|| 要旨トップ | 目次 |||日本生態学会第62回全国大会 (2015年3月、鹿児島) 講演要旨
一般講演（口頭発表） I1-23 (Oral presentation)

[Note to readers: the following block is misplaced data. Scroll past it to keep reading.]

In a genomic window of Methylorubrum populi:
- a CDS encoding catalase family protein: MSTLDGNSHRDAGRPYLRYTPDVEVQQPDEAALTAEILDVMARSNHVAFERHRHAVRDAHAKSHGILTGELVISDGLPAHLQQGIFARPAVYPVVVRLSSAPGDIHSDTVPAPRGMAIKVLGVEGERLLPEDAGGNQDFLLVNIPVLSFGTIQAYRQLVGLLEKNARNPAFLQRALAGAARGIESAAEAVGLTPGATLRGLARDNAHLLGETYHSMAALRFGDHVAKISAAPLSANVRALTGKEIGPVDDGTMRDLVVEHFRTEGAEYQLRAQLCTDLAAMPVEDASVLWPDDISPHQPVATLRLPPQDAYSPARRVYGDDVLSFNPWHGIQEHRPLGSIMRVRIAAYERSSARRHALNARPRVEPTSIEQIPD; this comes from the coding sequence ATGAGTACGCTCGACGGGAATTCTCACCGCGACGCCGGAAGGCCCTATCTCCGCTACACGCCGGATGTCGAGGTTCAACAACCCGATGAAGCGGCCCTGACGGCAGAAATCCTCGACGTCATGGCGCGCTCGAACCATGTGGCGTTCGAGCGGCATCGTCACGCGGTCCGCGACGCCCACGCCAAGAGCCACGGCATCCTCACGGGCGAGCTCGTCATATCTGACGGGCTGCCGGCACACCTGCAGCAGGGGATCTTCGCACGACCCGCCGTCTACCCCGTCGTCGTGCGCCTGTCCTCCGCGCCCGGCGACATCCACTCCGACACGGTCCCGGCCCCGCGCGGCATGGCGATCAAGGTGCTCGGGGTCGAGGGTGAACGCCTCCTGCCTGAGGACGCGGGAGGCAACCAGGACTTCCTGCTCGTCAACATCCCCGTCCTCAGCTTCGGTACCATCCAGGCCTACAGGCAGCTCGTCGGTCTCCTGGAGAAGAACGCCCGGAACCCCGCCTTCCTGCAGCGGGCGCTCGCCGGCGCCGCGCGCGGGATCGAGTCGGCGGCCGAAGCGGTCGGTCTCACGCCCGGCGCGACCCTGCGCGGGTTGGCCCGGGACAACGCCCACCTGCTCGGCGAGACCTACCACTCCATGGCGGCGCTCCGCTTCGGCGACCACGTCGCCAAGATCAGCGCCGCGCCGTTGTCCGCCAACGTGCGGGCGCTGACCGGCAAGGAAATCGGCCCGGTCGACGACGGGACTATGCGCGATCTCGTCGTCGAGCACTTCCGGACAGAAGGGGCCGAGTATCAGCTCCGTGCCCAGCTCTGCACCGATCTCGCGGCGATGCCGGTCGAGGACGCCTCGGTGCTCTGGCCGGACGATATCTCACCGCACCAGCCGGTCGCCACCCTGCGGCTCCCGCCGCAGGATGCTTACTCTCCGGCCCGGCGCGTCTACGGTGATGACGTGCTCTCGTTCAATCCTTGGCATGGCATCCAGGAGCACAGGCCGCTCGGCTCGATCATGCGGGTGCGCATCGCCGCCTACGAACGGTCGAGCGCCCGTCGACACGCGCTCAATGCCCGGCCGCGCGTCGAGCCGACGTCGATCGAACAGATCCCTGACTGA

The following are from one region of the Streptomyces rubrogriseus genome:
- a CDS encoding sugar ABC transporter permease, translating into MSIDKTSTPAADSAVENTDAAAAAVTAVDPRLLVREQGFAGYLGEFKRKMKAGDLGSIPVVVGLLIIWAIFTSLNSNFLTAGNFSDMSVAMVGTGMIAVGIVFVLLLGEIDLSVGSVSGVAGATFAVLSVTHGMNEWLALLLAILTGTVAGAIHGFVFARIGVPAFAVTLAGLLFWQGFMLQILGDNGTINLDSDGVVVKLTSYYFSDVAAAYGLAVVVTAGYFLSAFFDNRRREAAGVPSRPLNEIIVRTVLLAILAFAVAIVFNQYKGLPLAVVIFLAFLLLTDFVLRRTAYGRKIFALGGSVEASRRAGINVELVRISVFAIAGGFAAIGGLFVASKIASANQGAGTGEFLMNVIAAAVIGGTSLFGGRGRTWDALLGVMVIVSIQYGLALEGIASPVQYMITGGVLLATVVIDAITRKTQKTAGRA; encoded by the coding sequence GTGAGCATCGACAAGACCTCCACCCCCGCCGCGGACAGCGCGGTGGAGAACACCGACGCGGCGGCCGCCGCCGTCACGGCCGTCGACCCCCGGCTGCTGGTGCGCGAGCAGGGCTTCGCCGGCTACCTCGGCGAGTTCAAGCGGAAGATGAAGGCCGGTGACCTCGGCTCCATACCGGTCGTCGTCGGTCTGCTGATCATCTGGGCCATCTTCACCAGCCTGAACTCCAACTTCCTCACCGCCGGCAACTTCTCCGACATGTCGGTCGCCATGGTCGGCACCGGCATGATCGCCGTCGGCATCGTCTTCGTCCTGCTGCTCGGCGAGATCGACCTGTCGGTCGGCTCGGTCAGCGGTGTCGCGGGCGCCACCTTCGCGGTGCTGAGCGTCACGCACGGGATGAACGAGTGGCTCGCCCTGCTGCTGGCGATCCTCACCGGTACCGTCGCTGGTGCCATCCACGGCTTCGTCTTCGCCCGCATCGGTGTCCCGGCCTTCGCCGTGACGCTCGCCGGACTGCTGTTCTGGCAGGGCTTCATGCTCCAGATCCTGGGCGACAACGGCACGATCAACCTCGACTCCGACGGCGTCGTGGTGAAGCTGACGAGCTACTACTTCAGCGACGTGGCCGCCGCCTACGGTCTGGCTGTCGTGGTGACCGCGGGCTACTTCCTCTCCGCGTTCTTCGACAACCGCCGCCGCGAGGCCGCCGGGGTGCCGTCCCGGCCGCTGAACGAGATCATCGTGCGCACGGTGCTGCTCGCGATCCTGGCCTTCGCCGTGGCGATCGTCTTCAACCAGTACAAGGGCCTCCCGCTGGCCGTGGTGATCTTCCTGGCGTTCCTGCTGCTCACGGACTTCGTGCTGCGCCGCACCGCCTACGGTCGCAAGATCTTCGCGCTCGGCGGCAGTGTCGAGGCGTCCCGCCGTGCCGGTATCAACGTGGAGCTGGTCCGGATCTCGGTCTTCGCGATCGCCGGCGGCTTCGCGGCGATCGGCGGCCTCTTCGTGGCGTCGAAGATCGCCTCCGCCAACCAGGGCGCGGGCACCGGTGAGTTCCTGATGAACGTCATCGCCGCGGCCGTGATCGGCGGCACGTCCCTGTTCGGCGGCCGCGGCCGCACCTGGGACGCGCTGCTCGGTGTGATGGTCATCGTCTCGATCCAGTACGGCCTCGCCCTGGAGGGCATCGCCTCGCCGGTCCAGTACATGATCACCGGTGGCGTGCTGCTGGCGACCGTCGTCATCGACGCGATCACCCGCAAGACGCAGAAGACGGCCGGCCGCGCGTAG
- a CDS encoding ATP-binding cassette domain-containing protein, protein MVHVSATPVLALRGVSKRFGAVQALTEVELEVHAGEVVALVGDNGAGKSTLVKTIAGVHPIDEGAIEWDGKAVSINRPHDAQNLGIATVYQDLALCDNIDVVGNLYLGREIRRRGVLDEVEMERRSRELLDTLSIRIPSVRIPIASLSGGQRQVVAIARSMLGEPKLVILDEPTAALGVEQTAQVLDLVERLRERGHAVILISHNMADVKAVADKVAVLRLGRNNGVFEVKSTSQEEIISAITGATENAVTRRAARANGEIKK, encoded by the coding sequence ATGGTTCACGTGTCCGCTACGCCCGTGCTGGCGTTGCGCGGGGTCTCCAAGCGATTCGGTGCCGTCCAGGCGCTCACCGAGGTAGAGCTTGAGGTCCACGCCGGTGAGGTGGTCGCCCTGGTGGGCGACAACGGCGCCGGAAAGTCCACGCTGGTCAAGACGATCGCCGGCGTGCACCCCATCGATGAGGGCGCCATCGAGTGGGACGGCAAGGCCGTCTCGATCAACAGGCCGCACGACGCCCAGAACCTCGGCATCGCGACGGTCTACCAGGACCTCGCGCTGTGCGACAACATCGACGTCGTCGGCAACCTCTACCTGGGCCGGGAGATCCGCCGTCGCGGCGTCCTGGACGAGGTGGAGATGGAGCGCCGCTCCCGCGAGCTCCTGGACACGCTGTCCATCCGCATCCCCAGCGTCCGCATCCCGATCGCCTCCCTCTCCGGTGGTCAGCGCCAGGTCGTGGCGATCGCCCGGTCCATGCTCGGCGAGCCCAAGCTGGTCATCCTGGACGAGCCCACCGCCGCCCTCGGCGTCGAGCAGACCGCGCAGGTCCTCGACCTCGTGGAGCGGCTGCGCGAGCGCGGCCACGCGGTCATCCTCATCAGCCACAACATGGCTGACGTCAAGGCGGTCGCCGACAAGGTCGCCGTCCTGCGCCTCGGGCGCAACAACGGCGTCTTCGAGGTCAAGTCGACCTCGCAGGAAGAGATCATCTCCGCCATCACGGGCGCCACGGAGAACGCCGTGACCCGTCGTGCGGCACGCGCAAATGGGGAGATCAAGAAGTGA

In order to reproduce, males generally compete for access to females. In the male-male competition, males usually display fighting behaviour against rival males. However, they also may display non-fighting tactics such as sneaking and satellite behaviour. Non-fighting tactics are likely displayed by less competitive males, who often lose the male fight and hence make the ‘best of a bad job’ to produce at least a few offspring. However, if the alternative tactics maximize lifetime reproductive success, all males may display non-fighting as well as fighting tactics. Life-history theory predicts that young males avoid fighting or other risky tactics, because the likelihood of future reproduction is high when young. Recently, we found sneaking behaviour as a non-fighting male mating tactic in the two-spotted spider mite, Tetranychus urticae Koch. We also found that the alternative male mating tactics in this mite are not maintained as a genetic polymorphism and that the sneaking behaviour is not associated with morphological differences such as body size and weapon size. Here, we report the flexibility of the male mating tactics and an association of mating tactics with male age.